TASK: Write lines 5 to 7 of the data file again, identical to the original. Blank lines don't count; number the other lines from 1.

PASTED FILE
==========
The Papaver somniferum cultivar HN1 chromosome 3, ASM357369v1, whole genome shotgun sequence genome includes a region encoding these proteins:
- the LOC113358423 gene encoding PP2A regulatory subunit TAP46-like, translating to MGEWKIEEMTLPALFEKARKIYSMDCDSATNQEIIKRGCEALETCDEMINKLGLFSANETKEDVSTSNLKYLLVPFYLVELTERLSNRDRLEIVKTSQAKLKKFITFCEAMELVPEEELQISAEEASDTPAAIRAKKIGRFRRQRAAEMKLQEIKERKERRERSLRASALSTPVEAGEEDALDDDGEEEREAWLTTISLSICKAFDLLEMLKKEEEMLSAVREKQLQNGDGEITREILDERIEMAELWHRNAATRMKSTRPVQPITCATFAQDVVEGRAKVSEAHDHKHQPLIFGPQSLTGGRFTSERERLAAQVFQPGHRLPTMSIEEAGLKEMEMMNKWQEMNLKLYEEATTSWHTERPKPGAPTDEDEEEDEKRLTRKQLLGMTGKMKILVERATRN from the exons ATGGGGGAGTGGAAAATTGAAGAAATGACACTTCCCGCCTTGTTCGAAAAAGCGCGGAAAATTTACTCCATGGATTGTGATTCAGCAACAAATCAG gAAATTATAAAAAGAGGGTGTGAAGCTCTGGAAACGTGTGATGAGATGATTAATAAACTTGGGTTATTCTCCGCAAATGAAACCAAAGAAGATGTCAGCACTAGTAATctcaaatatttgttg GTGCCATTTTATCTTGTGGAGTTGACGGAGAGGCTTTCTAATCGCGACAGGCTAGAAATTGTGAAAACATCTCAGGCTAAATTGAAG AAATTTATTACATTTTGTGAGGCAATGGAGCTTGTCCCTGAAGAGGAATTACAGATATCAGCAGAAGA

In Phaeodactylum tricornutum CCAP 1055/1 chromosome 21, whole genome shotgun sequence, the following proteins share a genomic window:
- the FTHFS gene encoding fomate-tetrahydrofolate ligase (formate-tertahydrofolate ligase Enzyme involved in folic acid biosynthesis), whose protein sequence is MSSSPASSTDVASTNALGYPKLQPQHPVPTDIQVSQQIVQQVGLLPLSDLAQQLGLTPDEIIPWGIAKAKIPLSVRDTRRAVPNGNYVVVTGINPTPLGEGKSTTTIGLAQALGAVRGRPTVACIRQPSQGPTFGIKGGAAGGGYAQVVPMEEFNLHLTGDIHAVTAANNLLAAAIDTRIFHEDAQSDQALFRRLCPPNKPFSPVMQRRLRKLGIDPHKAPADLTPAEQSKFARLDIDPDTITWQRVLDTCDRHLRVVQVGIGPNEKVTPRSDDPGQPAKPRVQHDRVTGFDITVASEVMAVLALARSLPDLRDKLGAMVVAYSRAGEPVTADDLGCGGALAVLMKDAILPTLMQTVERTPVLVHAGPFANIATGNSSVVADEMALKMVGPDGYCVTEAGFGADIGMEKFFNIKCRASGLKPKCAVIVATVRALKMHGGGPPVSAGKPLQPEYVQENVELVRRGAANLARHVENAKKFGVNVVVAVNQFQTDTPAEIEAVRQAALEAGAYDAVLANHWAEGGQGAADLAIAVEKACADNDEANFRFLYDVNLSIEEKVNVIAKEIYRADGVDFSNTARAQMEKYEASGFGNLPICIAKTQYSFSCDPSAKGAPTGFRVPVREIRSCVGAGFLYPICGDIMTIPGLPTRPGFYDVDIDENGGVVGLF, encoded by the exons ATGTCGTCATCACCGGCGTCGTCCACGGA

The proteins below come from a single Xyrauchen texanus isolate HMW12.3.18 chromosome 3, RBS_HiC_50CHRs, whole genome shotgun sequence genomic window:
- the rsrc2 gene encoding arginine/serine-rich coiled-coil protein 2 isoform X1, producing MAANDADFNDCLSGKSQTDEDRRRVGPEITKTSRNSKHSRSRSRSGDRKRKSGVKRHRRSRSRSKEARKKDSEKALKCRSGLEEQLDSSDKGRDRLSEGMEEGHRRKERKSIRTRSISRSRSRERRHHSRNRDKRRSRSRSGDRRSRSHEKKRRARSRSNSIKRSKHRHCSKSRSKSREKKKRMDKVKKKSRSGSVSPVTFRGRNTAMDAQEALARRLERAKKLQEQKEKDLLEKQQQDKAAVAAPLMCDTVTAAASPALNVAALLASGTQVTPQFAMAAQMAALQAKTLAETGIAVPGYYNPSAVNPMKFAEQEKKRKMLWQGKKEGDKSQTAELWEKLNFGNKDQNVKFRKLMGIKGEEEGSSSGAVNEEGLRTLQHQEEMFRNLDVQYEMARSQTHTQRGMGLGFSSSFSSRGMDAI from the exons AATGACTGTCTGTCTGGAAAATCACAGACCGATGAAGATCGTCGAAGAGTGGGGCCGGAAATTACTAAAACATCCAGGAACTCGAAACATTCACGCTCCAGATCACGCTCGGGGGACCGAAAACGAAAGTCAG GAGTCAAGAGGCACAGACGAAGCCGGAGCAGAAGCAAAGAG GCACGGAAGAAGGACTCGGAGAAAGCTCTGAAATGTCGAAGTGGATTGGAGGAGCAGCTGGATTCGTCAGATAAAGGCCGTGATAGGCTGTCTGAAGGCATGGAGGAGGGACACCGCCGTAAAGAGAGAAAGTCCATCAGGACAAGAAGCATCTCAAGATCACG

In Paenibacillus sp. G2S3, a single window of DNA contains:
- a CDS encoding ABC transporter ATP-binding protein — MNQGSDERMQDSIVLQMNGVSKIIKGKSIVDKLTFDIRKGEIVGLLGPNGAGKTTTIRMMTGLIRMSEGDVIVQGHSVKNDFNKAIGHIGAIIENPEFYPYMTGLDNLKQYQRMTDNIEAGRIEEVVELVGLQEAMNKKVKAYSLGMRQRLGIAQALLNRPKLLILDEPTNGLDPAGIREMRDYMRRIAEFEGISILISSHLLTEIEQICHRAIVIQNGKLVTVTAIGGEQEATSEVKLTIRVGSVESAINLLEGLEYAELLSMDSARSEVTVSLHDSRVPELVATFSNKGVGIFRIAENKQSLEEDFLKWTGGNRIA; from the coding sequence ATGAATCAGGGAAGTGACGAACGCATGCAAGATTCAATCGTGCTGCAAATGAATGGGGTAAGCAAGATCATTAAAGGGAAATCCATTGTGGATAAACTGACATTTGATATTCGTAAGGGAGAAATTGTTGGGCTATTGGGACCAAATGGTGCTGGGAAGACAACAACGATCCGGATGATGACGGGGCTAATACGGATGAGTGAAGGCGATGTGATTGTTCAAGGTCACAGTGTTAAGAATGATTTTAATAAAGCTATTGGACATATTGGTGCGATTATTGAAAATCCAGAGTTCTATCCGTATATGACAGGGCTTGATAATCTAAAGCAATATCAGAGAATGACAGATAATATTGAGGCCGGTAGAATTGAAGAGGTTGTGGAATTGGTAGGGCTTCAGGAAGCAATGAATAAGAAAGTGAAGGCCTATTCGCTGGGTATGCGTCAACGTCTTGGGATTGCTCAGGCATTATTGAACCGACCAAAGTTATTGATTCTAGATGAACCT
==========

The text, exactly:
The proteins below come from a single Xyrauchen texanus isolate HMW12.3.18 chromosome 3, RBS_HiC_50CHRs, whole genome shotgun sequence genomic window:
- the rsrc2 gene encoding arginine/serine-rich coiled-coil protein 2 isoform X1, producing MAANDADFNDCLSGKSQTDEDRRRVGPEITKTSRNSKHSRSRSRSGDRKRKSGVKRHRRSRSRSKEARKKDSEKALKCRSGLEEQLDSSDKGRDRLSEGMEEGHRRKERKSIRTRSISRSRSRERRHHSRNRDKRRSRSRSGDRRSRSHEKKRRARSRSNSIKRSKHRHCSKSRSKSREKKKRMDKVKKKSRSGSVSPVTFRGRNTAMDAQEALARRLERAKKLQEQKEKDLLEKQQQDKAAVAAPLMCDTVTAAASPALNVAALLASGTQVTPQFAMAAQMAALQAKTLAETGIAVPGYYNPSAVNPMKFAEQEKKRKMLWQGKKEGDKSQTAELWEKLNFGNKDQNVKFRKLMGIKGEEEGSSSGAVNEEGLRTLQHQEEMFRNLDVQYEMARSQTHTQRGMGLGFSSSFSSRGMDAI from the exons AATGACTGTCTGTCTGGAAAATCACAGACCGATGAAGATCGTCGAAGAGTGGGGCCGGAAATTACTAAAACATCCAGGAACTCGAAACATTCACGCTCCAGATCACGCTCGGGGGACCGAAAACGAAAGTCAG GAGTCAAGAGGCACAGACGAAGCCGGAGCAGAAGCAAAGAG GCACGGAAGAAGGACTCGGAGAAAGCTCTGAAATGTCGAAGTGGATTGGAGGAGCAGCTGGATTCGTCAGATAAAGGCCGTGATAGGCTGTCTGAAGGCATGGAGGAGGGACACCGCCGTAAAGAGAGAAAGTCCATCAGGACAAGAAGCATCTCAAGATCACG

In Paenibacillus sp. G2S3, a single window of DNA contains: